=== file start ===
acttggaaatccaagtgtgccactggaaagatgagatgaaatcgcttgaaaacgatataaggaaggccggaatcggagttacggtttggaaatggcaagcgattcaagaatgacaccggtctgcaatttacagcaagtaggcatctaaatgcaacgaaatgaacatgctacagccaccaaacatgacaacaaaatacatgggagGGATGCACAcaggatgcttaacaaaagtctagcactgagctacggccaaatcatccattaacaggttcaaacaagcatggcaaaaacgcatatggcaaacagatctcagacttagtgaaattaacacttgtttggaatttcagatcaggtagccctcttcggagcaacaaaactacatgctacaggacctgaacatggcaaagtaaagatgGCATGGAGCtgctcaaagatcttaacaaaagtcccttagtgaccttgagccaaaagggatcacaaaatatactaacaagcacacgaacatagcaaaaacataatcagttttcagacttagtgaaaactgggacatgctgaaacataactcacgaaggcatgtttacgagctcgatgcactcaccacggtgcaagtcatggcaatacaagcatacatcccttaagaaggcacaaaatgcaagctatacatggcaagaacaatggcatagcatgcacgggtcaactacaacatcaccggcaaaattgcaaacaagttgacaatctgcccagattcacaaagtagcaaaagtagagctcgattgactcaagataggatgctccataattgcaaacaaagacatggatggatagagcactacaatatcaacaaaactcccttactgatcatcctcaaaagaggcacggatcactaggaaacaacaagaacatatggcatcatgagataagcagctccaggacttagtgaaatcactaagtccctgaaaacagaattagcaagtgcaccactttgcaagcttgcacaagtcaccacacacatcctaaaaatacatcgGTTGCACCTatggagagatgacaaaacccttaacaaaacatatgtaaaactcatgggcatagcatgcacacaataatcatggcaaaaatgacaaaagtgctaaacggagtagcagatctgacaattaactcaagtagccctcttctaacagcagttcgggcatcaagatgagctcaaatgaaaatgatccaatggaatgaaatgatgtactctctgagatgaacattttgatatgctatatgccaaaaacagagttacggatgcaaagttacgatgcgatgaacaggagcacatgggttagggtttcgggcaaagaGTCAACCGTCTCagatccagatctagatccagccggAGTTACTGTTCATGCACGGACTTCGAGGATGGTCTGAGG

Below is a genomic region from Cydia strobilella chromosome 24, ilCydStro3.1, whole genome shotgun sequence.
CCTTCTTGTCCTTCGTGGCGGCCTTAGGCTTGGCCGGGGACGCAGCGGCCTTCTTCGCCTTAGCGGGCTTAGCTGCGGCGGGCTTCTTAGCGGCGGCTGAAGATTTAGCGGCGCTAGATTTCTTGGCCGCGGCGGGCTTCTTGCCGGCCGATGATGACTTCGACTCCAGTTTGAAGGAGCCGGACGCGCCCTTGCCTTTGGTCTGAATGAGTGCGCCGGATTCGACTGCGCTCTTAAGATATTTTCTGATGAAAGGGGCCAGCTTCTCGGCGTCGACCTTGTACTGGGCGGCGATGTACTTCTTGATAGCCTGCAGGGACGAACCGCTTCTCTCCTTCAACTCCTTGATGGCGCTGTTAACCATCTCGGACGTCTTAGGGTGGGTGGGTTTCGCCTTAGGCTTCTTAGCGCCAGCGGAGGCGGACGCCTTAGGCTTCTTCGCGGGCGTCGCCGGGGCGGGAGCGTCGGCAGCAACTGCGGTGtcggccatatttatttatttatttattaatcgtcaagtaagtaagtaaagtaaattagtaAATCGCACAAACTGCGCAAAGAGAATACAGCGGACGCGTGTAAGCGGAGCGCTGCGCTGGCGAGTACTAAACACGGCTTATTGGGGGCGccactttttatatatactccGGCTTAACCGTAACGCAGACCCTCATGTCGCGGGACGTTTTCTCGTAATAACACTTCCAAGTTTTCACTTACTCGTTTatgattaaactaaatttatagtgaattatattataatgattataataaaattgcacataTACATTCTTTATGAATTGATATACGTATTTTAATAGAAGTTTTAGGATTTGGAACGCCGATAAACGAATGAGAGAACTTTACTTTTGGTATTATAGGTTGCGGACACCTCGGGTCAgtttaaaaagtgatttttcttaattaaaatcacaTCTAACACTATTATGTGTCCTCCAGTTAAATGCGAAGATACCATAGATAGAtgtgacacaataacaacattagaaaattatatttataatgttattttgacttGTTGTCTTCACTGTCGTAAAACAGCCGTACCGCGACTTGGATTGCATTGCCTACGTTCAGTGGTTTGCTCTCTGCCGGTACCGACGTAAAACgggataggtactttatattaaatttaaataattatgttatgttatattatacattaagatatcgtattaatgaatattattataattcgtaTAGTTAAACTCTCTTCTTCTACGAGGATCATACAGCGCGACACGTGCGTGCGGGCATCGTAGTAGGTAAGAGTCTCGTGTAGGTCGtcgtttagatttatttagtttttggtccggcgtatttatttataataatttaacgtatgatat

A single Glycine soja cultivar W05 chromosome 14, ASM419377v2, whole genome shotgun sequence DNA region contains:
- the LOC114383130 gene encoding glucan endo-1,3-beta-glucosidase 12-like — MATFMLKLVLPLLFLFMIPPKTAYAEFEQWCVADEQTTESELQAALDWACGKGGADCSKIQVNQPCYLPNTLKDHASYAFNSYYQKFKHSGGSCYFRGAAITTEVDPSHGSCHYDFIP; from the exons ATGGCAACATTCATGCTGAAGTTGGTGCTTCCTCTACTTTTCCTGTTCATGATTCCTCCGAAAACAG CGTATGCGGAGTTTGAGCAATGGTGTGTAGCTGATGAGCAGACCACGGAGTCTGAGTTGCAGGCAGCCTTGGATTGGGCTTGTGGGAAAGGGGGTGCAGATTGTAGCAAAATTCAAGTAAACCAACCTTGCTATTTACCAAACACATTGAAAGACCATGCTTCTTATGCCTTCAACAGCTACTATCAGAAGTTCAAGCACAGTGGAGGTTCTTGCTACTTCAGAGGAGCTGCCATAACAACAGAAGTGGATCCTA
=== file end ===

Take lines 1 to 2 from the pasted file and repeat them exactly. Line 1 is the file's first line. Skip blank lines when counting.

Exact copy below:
acttggaaatccaagtgtgccactggaaagatgagatgaaatcgcttgaaaacgatataaggaaggccggaatcggagttacggtttggaaatggcaagcgattcaagaatgacaccggtctgcaatttacagcaagtaggcatctaaatgcaacgaaatgaacatgctacagccaccaaacatgacaacaaaatacatgggagGGATGCACAcaggatgcttaacaaaagtctagcactgagctacggccaaatcatccattaacaggttcaaacaagcatggcaaaaacgcatatggcaaacagatctcagacttagtgaaattaacacttgtttggaatttcagatcaggtagccctcttcggagcaacaaaactacatgctacaggacctgaacatggcaaagtaaagatgGCATGGAGCtgctcaaagatcttaacaaaagtcccttagtgaccttgagccaaaagggatcacaaaatatactaacaagcacacgaacatagcaaaaacataatcagttttcagacttagtgaaaactgggacatgctgaaacataactcacgaaggcatgtttacgagctcgatgcactcaccacggtgcaagtcatggcaatacaagcatacatcccttaagaaggcacaaaatgcaagctatacatggcaagaacaatggcatagcatgcacgggtcaactacaacatcaccggcaaaattgcaaacaagttgacaatctgcccagattcacaaagtagcaaaagtagagctcgattgactcaagataggatgctccataattgcaaacaaagacatggatggatagagcactacaatatcaacaaaactcccttactgatcatcctcaaaagaggcacggatcactaggaaacaacaagaacatatggcatcatgagataagcagctccaggacttagtgaaatcactaagtccctgaaaacagaattagcaagtgcaccactttgcaagcttgcacaagtcaccacacacatcctaaaaatacatcgGTTGCACCTatggagagatgacaaaacccttaacaaaacatatgtaaaactcatgggcatagcatgcacacaataatcatggcaaaaatgacaaaagtgctaaacggagtagcagatctgacaattaactcaagtagccctcttctaacagcagttcgggcatcaagatgagctcaaatgaaaatgatccaatggaatgaaatgatgtactctctgagatgaacattttgatatgctatatgccaaaaacagagttacggatgcaaagttacgatgcgatgaacaggagcacatgggttagggtttcgggcaaagaGTCAACCGTCTCagatccagatctagatccagccggAGTTACTGTTCATGCACGGACTTCGAGGATGGTCTGAGG

Below is a genomic region from Cydia strobilella chromosome 24, ilCydStro3.1, whole genome shotgun sequence.